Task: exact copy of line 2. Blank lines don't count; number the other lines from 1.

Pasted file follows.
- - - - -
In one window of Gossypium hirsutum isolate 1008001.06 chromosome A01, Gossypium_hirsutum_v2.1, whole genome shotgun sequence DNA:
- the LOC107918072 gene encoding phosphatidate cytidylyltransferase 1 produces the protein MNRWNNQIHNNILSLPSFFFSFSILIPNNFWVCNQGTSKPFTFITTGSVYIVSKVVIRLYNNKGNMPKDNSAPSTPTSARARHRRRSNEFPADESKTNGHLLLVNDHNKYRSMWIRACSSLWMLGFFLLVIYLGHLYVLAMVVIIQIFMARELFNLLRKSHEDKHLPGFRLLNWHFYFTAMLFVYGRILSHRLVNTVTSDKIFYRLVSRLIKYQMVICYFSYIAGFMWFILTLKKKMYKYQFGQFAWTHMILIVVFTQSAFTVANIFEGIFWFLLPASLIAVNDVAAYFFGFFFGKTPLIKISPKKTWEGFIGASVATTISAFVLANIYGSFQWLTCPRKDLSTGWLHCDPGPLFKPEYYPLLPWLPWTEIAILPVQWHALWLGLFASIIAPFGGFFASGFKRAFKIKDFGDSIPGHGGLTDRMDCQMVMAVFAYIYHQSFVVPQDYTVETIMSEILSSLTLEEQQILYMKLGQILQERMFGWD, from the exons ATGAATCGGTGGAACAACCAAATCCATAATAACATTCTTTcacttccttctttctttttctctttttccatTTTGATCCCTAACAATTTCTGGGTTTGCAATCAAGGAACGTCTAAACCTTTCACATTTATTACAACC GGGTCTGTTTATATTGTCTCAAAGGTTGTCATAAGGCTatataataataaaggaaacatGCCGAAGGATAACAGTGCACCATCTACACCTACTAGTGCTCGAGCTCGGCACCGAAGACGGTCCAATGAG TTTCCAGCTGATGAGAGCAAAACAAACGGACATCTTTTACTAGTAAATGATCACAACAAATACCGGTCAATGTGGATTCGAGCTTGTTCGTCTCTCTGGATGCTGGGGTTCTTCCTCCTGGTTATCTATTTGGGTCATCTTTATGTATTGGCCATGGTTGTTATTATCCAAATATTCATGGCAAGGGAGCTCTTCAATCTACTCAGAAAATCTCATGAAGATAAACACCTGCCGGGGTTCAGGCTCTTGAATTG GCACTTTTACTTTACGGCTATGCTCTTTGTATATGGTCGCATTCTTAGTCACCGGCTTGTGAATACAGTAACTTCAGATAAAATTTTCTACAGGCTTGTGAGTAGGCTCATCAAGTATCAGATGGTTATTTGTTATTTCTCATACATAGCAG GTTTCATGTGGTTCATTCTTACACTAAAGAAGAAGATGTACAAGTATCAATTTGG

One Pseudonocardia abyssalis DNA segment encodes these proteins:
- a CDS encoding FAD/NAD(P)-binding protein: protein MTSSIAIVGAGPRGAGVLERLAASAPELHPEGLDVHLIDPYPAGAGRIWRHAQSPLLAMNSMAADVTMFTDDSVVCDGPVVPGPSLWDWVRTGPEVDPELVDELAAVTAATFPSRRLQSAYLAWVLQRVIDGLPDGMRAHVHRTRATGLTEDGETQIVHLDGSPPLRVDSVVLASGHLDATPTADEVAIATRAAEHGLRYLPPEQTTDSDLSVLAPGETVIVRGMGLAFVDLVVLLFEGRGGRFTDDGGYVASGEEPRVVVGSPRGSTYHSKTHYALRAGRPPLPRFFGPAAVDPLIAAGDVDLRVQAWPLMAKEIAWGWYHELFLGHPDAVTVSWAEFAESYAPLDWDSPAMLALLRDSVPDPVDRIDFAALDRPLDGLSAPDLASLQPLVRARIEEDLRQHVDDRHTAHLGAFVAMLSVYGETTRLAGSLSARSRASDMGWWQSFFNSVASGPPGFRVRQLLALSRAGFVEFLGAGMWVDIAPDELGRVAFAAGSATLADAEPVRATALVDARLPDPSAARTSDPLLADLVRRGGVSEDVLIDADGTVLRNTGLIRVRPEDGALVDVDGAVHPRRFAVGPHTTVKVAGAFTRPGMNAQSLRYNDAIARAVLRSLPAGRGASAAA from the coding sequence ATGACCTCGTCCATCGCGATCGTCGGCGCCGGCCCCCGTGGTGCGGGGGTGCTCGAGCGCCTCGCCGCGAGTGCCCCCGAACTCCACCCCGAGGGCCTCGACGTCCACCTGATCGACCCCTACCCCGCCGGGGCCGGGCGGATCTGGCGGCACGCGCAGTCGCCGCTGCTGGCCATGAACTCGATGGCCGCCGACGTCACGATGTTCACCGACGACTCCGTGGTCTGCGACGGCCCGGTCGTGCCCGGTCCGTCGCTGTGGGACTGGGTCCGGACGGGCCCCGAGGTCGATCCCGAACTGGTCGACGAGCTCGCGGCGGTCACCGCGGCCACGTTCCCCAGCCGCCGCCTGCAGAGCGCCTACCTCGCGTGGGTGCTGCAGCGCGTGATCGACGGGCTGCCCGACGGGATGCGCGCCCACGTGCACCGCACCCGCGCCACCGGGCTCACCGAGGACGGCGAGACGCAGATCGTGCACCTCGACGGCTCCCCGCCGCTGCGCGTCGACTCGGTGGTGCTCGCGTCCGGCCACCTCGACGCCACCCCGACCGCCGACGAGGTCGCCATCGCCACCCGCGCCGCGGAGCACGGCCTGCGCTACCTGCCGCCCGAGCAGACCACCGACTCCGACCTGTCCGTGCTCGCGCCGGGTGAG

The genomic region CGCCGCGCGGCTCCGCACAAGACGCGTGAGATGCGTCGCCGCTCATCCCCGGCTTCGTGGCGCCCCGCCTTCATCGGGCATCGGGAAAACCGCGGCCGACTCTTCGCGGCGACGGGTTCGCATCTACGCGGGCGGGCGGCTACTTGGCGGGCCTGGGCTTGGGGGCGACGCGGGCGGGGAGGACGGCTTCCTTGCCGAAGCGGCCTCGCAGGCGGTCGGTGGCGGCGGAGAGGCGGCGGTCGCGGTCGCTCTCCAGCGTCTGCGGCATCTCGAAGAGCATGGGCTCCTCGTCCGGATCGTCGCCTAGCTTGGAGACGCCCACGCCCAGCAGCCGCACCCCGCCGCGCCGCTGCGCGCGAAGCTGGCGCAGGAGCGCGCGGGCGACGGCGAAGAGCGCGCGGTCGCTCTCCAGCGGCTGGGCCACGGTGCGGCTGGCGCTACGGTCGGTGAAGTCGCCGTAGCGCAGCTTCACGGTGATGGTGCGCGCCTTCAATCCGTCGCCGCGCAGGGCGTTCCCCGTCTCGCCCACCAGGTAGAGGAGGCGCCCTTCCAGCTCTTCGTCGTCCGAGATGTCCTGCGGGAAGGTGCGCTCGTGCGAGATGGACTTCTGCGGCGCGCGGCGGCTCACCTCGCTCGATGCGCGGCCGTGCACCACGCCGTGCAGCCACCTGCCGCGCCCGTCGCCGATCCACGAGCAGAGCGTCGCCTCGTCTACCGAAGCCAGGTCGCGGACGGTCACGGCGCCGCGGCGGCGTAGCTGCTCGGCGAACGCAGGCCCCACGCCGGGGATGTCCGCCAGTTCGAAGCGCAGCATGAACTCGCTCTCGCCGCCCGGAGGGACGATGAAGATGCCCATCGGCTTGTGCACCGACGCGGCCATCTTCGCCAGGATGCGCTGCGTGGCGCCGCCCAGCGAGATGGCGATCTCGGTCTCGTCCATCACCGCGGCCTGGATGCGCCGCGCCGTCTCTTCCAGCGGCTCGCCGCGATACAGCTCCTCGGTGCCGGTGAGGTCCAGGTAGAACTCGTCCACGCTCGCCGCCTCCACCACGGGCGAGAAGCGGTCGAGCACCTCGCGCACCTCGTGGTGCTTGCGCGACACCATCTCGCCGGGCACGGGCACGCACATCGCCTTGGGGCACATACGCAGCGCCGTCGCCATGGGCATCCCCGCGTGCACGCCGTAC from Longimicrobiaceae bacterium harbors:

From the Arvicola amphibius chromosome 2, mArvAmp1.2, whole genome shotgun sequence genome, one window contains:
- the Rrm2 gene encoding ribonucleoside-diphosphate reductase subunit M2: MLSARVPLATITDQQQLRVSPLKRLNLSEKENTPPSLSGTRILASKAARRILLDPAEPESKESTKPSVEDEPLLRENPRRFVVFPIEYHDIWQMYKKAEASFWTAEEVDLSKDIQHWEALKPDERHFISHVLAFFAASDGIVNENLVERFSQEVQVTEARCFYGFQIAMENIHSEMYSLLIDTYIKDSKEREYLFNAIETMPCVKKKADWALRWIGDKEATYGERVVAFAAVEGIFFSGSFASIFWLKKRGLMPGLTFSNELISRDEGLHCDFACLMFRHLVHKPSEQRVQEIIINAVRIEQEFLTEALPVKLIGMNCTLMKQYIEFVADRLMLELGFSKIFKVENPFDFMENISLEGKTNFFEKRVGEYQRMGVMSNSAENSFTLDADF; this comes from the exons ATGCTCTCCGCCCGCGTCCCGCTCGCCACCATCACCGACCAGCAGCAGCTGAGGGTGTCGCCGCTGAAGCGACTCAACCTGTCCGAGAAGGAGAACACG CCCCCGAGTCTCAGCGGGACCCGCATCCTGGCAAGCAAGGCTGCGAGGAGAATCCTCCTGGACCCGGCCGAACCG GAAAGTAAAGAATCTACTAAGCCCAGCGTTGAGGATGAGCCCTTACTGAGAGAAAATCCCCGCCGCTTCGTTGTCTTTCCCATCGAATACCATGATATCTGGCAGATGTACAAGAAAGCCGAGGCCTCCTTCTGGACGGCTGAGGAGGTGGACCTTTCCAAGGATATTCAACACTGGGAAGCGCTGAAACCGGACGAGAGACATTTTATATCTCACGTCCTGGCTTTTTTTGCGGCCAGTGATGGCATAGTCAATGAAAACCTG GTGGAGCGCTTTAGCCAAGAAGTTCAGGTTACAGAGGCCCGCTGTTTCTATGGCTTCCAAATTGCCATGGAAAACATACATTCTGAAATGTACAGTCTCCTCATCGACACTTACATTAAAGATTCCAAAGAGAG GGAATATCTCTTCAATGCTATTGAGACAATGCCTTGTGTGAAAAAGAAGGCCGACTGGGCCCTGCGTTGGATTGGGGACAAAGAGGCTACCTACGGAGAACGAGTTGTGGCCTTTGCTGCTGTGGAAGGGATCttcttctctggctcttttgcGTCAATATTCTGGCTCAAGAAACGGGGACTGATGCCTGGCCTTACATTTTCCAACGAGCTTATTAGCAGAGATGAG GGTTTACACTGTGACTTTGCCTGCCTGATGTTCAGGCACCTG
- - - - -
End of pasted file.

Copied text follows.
- the LOC107918072 gene encoding phosphatidate cytidylyltransferase 1 produces the protein MNRWNNQIHNNILSLPSFFFSFSILIPNNFWVCNQGTSKPFTFITTGSVYIVSKVVIRLYNNKGNMPKDNSAPSTPTSARARHRRRSNEFPADESKTNGHLLLVNDHNKYRSMWIRACSSLWMLGFFLLVIYLGHLYVLAMVVIIQIFMARELFNLLRKSHEDKHLPGFRLLNWHFYFTAMLFVYGRILSHRLVNTVTSDKIFYRLVSRLIKYQMVICYFSYIAGFMWFILTLKKKMYKYQFGQFAWTHMILIVVFTQSAFTVANIFEGIFWFLLPASLIAVNDVAAYFFGFFFGKTPLIKISPKKTWEGFIGASVATTISAFVLANIYGSFQWLTCPRKDLSTGWLHCDPGPLFKPEYYPLLPWLPWTEIAILPVQWHALWLGLFASIIAPFGGFFASGFKRAFKIKDFGDSIPGHGGLTDRMDCQMVMAVFAYIYHQSFVVPQDYTVETIMSEILSSLTLEEQQILYMKLGQILQERMFGWD, from the exons ATGAATCGGTGGAACAACCAAATCCATAATAACATTCTTTcacttccttctttctttttctctttttccatTTTGATCCCTAACAATTTCTGGGTTTGCAATCAAGGAACGTCTAAACCTTTCACATTTATTACAACC GGGTCTGTTTATATTGTCTCAAAGGTTGTCATAAGGCTatataataataaaggaaacatGCCGAAGGATAACAGTGCACCATCTACACCTACTAGTGCTCGAGCTCGGCACCGAAGACGGTCCAATGAG TTTCCAGCTGATGAGAGCAAAACAAACGGACATCTTTTACTAGTAAATGATCACAACAAATACCGGTCAATGTGGATTCGAGCTTGTTCGTCTCTCTGGATGCTGGGGTTCTTCCTCCTGGTTATCTATTTGGGTCATCTTTATGTATTGGCCATGGTTGTTATTATCCAAATATTCATGGCAAGGGAGCTCTTCAATCTACTCAGAAAATCTCATGAAGATAAACACCTGCCGGGGTTCAGGCTCTTGAATTG GCACTTTTACTTTACGGCTATGCTCTTTGTATATGGTCGCATTCTTAGTCACCGGCTTGTGAATACAGTAACTTCAGATAAAATTTTCTACAGGCTTGTGAGTAGGCTCATCAAGTATCAGATGGTTATTTGTTATTTCTCATACATAGCAG GTTTCATGTGGTTCATTCTTACACTAAAGAAGAAGATGTACAAGTATCAATTTGG